Recent experiments on dilute quantum gases and their mixtures
reveal a number of general properties in the strongly interacting regime when these systems are in the "upper branch", i.e. when most of the particles are in the scattering state and that the system is in quasi-equilibrium. In this talk, we shall discuss the key features of the upper branch Fermi gas and Bose gas, and the important of statistics in the unitarity regime. We shall also discuss the related issue of itinerant ferromagnetism, and point out the physical settings where ferromagnetism can be found.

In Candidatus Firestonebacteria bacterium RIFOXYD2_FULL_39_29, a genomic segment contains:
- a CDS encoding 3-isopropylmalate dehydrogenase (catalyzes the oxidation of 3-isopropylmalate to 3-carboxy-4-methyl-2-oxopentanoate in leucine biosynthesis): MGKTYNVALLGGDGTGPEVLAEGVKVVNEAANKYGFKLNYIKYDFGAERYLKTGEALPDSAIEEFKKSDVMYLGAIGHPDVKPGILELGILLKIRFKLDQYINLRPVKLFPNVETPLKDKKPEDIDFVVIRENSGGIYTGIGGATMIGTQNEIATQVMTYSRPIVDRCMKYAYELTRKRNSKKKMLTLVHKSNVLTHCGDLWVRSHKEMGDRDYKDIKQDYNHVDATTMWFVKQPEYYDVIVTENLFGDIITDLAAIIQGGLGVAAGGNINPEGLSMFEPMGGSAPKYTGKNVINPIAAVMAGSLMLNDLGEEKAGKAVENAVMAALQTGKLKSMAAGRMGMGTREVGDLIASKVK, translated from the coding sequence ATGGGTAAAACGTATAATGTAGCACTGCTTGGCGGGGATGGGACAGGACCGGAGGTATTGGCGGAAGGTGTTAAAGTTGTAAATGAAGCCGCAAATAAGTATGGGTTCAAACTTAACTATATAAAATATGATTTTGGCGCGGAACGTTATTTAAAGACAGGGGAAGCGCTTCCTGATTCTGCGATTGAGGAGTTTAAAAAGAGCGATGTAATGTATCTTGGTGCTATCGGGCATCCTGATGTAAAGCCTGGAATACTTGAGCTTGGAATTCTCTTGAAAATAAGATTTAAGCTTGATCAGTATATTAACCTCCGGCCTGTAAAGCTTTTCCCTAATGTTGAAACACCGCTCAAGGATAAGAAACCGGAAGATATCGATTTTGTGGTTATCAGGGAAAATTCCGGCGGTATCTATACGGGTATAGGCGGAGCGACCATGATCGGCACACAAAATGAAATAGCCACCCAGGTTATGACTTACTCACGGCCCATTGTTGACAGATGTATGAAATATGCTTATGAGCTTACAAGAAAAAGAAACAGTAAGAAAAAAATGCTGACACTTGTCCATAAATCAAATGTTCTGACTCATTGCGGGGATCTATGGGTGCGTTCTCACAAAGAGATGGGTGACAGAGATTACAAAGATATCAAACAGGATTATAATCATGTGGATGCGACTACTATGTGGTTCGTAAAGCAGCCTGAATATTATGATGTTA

Tin-Lun Ho received a B.Sc degree at Chinese University of Hong Kong in 1972, and a Ph.D degree at Cornell University in 1977. He was a postdoc at University of Illinois at Urbana-Champaign and then postdoc at Institute of Theoretical Physics at UC Santa Barbara. He became a faculty member of The Ohio State University in 1983, and and is now a Distinguished Professor of Mathematical and Physical Sciences at the Ohio State University. His earlier research includes superfluid Helium Three, quasicrytstals, and quantum Hall effect. Since the discovery of Bose-Einstein condensation, he has been studying the physics of ultra-cold quantum gases. He is a Sloan Fellow, a Fellow of John Simon Guggenheim Foundation, and a Fellow of American Physical Society. In 2008, he was awarded the Lars Onsager Prize of the American Physical Society for his contributions to quantum gases and his effort for unifying condensed matter physics and atomic physics in this area. He is also know to be Jason Ho to his friends.